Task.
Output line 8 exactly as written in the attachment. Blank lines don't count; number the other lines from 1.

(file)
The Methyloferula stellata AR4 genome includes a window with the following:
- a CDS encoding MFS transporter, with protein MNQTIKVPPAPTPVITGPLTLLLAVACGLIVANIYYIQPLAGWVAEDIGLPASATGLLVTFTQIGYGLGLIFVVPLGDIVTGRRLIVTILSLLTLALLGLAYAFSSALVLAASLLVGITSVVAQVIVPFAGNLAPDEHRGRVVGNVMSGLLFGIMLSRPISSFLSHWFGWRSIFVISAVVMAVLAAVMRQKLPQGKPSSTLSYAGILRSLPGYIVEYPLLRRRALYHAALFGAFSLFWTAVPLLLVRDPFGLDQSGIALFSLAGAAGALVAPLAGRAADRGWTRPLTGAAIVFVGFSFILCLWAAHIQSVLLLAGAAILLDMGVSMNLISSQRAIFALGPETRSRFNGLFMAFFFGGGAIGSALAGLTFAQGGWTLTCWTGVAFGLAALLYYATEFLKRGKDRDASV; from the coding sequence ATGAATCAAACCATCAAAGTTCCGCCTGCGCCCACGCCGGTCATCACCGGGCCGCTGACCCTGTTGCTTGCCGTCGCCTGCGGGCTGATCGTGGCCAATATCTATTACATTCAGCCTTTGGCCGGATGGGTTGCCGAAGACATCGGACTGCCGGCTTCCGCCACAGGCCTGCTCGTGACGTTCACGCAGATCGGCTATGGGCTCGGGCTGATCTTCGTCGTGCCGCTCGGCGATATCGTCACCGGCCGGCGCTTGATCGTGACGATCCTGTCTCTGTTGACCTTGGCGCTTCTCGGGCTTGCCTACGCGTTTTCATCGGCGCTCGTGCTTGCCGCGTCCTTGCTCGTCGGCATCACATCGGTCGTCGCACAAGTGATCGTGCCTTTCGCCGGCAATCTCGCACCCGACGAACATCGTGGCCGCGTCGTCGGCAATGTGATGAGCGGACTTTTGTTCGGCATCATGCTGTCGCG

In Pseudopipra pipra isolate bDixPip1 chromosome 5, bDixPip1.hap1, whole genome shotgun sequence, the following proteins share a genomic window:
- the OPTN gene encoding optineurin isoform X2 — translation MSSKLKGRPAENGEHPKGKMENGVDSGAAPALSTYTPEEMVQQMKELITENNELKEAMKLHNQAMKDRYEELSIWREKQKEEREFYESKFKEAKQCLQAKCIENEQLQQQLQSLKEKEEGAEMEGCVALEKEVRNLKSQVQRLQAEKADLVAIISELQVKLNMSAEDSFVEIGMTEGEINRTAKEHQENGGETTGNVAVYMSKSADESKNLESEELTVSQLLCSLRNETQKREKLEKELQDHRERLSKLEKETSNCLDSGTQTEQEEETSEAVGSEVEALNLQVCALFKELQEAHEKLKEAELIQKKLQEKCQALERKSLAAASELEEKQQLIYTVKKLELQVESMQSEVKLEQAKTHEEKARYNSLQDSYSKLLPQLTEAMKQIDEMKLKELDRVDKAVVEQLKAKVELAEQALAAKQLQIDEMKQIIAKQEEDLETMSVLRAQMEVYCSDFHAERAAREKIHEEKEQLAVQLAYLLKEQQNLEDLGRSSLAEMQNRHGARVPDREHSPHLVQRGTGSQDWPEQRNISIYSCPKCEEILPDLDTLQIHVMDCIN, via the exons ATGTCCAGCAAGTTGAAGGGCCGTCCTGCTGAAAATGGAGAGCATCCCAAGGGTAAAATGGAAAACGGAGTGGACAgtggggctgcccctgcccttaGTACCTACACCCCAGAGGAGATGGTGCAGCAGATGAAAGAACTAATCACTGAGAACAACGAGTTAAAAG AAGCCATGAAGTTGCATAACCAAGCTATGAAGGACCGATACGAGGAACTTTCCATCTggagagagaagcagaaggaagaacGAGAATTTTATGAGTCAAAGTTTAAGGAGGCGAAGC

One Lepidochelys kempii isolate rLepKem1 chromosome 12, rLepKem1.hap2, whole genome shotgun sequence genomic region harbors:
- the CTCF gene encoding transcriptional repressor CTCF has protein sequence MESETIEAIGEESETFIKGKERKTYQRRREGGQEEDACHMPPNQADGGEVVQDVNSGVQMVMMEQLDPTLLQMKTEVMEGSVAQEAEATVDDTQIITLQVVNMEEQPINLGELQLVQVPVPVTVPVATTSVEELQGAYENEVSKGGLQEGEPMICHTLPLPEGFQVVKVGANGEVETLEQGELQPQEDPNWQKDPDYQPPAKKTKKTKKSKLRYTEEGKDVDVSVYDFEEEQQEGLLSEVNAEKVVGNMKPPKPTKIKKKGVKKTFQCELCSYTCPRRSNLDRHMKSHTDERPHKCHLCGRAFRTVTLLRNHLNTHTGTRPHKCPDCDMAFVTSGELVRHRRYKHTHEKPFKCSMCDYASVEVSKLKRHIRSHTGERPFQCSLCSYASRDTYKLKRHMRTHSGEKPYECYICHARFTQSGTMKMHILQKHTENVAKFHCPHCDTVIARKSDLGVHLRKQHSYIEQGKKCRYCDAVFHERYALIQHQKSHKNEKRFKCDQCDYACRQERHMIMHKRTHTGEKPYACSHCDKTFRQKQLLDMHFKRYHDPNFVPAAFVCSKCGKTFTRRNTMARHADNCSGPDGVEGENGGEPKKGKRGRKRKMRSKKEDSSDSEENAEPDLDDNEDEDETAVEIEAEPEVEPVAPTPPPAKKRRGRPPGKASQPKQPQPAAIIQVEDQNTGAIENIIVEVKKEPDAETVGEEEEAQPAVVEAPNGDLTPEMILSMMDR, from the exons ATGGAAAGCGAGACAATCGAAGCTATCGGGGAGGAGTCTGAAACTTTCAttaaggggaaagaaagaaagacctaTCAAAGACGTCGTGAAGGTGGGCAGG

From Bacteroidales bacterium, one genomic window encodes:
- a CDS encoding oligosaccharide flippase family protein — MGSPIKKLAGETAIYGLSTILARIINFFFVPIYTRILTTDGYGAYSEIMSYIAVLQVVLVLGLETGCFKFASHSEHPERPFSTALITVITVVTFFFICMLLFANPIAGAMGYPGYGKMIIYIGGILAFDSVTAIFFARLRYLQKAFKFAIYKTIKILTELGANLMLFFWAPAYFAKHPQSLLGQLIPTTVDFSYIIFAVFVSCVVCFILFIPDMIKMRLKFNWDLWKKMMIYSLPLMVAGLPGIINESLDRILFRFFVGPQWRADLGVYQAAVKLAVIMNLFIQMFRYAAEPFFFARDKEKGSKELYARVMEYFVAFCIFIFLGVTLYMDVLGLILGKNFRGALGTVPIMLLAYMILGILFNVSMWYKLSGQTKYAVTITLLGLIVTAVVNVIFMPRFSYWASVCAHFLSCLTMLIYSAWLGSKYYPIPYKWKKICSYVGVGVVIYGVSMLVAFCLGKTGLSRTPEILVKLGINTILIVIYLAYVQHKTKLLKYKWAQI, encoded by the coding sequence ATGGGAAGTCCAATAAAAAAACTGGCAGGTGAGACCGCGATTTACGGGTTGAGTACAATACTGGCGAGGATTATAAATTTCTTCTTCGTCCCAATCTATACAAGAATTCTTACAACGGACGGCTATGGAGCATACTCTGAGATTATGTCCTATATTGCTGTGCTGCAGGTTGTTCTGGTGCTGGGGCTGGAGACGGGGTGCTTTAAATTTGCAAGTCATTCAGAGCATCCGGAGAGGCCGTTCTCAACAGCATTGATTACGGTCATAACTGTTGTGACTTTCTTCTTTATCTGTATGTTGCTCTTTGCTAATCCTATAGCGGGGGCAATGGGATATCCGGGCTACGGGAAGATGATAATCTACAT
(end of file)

- a CDS encoding oligosaccharide flippase family protein — MGSPIKKLAGETAIYGLSTILARIINFFFVPIYTRILTTDGYGAYSEIMSYIAVLQVVLVLGLETGCFKFASHSEHPERPFSTALITVITVVTFFFICMLLFANPIAGAMGYPGYGKMIIYIGGILAFDSVTAIFFARLRYLQKAFKFAIYKTIKILTELGANLMLFFWAPAYFAKHPQSLLGQLIPTTVDFSYIIFAVFVSCVVCFILFIPDMIKMRLKFNWDLWKKMMIYSLPLMVAGLPGIINESLDRILFRFFVGPQWRADLGVYQAAVKLAVIMNLFIQMFRYAAEPFFFARDKEKGSKELYARVMEYFVAFCIFIFLGVTLYMDVLGLILGKNFRGALGTVPIMLLAYMILGILFNVSMWYKLSGQTKYAVTITLLGLIVTAVVNVIFMPRFSYWASVCAHFLSCLTMLIYSAWLGSKYYPIPYKWKKICSYVGVGVVIYGVSMLVAFCLGKTGLSRTPEILVKLGINTILIVIYLAYVQHKTKLLKYKWAQI, encoded by the coding sequence ATGGGAAGTCCAATAAAAAAACTGGCAGGTGAGACCGCGATTTACGGGTTGAGTACAATACTGGCGAGGATTATAAATTTCTTCTTCGTCCCAATCTATACAAGAATTCTTACAACGGACGGCTATGGAGCATACTCTGAGATTATGTCCTATATTGCTGTGCTGCAGGTTGTTCTGGTGCTGGGGCTGGAGACGGGGTGCTTTAAATTTGCAAGTCATTCAGAGCATCCGGAGAGGCCGTTCTCAACAGCATTGATTACGGTCATAACTGTTGTGACTTTCTTCTTTATCTGTATGTTGCTCTTTGCTAATCCTATAGCGGGGGCAATGGGATATCCGGGCTACGGGAAGATGATAATCTACAT